YP Letters: Social media's poisonous anonymity

From: Brian Sheridan, Redmires Road, Sheffield.

Message services like WhatsApp are in the spotlight following the Westminster terror attack.

I HOPE Home Secretary Amber Rudd intends to carry out the veiled threat to introduce laws to force the social media giants to clean up their act (The Yorkshire Post, March 27). It is an outrage that WhatsApp, owned by Facebook, prevents even its own technicians, let alone detectives, from reading messages such as those sent by Westminster terrorist Khalid Masood just minutes before the carnage he created.

It beats me why social media are not subject to the same regulatory regimes as the mainstream media, including newspaper publishers and broadcasters. The Yorkshire Post, like the only other newspapers worth reading, does not even publish letters submitted by “name and address supplied” or “disgusted of Tunbridge Wells” let alone the sort of anonymous poison endemic in social media.

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I would like to see a total ban on anonymous correspondence in any shape or form.

From: Peter Hyde, Driffield.

IN reply to Jayne Dowle’s question (The Yorkshire Post, March 27) as to why the armed officer she saw in Meadowhall was not on duty in Westminster, the answer is quite simple. He is a member of South Yorkshire Police and not the Metropolitan Police.

His presence in Sheffield is for the protection of the local public and not Londoners. Yes, questions should be asked as to why those officers on actual protection duties are not routinely armed and the answers must be provided by those who lead them.

I am eternally grateful that I served my 30 years at a time, and in a place, where radicalised Muslims were not a problem. I greatly admire those who serve today who, sadly, do not appear to have the backing of the Government of the day.

Countryside under threat

From: Arthur Quarmby, Mill Moor Road, Meltham.

THE widespread destruction of the British countryside between the wars – urban sprawl, ribbon development, conurbation etc – led to the welcome post-Second World War countryside legislation such as national parks, the green belt and other less severe restrictions on the spread of housing generally. They worked pretty well for the next generation or so in protecting precious, irreplaceable open countryside.

The present Government is surreptitiously setting aside these protections in its desperation to stimulate the economy by getting the building industry into full flow. Additional measures include inventing a non-existent countrywide housing shortage in order to justify its imposition of immensely-inflated housing targets on local authorities and, at the same time, advising planning inspectors to permit appeals almost anywhere, including the green belt.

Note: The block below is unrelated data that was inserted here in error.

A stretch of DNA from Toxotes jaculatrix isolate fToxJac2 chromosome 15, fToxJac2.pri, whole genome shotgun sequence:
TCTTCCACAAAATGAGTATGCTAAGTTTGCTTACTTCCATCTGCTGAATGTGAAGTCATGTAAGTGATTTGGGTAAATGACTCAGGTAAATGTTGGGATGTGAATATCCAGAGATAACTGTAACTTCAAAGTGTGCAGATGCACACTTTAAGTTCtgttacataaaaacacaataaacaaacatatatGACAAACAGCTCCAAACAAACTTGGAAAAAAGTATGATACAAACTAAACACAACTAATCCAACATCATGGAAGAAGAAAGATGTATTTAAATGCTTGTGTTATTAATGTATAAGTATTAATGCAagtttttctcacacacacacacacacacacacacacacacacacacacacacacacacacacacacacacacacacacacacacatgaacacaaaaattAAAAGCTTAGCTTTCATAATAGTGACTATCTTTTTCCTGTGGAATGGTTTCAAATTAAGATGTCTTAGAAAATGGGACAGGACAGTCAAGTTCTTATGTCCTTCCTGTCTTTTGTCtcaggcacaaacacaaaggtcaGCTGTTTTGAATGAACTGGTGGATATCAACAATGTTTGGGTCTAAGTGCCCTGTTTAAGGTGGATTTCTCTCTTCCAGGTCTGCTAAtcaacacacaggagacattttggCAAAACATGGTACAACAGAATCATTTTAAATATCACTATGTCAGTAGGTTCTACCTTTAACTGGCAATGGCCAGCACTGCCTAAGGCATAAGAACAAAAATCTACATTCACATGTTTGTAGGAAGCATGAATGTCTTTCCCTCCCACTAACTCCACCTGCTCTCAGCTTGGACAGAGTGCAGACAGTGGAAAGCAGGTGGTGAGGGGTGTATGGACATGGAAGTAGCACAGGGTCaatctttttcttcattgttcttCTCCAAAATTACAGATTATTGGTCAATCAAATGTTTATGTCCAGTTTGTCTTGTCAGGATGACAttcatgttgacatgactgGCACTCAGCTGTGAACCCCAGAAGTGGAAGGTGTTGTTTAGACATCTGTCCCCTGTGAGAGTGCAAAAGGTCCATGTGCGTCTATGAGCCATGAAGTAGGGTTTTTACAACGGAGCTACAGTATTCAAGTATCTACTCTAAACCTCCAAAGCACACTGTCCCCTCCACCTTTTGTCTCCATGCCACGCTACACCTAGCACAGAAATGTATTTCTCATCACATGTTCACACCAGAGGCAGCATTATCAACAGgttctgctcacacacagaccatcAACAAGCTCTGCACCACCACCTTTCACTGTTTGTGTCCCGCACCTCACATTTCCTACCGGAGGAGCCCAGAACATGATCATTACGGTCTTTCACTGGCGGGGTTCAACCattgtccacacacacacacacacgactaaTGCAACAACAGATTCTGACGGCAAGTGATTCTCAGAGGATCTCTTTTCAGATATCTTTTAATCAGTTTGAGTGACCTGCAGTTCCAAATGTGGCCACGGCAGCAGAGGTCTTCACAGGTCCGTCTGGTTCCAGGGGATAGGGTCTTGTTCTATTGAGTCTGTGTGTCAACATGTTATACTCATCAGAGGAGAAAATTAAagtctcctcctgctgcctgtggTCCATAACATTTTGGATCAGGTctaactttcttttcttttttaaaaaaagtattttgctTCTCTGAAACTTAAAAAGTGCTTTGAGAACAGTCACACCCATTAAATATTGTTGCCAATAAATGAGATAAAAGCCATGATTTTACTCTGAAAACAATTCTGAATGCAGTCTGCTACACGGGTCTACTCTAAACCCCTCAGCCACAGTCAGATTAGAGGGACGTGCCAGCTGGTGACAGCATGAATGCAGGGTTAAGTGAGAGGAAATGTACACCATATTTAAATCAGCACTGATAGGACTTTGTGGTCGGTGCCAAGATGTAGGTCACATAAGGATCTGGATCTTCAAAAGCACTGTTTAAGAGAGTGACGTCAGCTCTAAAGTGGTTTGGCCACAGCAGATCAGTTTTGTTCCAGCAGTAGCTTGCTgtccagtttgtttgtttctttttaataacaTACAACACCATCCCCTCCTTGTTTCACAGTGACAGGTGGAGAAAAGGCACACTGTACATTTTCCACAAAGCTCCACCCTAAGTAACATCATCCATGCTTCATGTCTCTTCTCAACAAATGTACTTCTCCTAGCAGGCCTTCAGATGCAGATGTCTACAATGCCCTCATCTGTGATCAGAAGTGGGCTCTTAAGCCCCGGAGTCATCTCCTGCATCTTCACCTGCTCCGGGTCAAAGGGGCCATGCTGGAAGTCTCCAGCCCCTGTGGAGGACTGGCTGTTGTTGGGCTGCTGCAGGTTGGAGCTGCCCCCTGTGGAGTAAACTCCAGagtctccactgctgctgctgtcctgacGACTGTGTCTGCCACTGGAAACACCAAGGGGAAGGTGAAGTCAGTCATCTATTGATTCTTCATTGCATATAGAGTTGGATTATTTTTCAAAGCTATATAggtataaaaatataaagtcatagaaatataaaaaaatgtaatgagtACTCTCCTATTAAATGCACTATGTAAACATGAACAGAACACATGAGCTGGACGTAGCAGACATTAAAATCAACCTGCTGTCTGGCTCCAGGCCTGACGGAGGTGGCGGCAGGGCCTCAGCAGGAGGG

This policy is not boosting the economy because it is based on imagined massive demand. Think of all those perfectly decent terrace houses which my wife and I, like most of our generation, were happy to use as a first step on the housing ladder but which nobody now wants. Look at the property pages of your local newspaper.

However this surreptitious removal or weakening of controls is causing immense and irreplaceable damage to precious countryside. Difficult to oppose this policy because it is carefully concealed – and we shall have to use our judgement when the next election comes around by asking who, if anyone, can be trusted to protect the British countryside?

Osborne loses sight of North

From: Eddie Peart, Broom Crescent, Rotherham.

GEORGE Osborne was number two to David Cameron when in power in the last government (Tom Richmond, The Yorkshire Post, March 30).

They failed to promote the Northern Powerhouse. Now George has formed a think tank (whatever that is) to promote the interests of people living in the North.

At the same time, he has taken on at least five other jobs, amongst them an editorial position on a London newspaper. Can he tell us where his plans for the North now fit in?

Fracking risk factors

From: Sue Cuthbert, Newton on Rawcliffe.

IN response to the letter “Why shale gas could transform 
rural life for the better” (The Yorkshire Post, March 23) from Lorraine Allanson, there are 
a lot of “what ifs” and “what abouts” in her letter of support for fracking.

How, one wonders, would the owner of a holiday business know so much about the fracking process? Yes, fracking would transform our rural life, but not for the better.

Lost time on transport

From: ME Wright, Harrogate.

LIKE Bob Watson (The Yorkshire Post, March 27), I, too, am totally bemused by Leeds City Council’s historic and ongoing prevarication in transport matters.

The latest news suggests that Councillor Judith Blake and her “transport experts” are still engaged in licking their self-inflicted ‘trolleybus’ wounds.

The loss of £70m on that failure can be sorted with 
skilful Westminster number-juggling; the loss of 10 years, 
on top of the original 20, 
cannot.

Bob mentions the success of Manchester’s Metro system. Dare I suggest the following?

Set aside all historic rose-based enmity.

Entreat Manchester to send a team to sort us out.

Tell the team that ‘First Bus’, with their Leeds near-monopoly, are not to be allowed malign influence.

As Bob suggests, “get a grip”.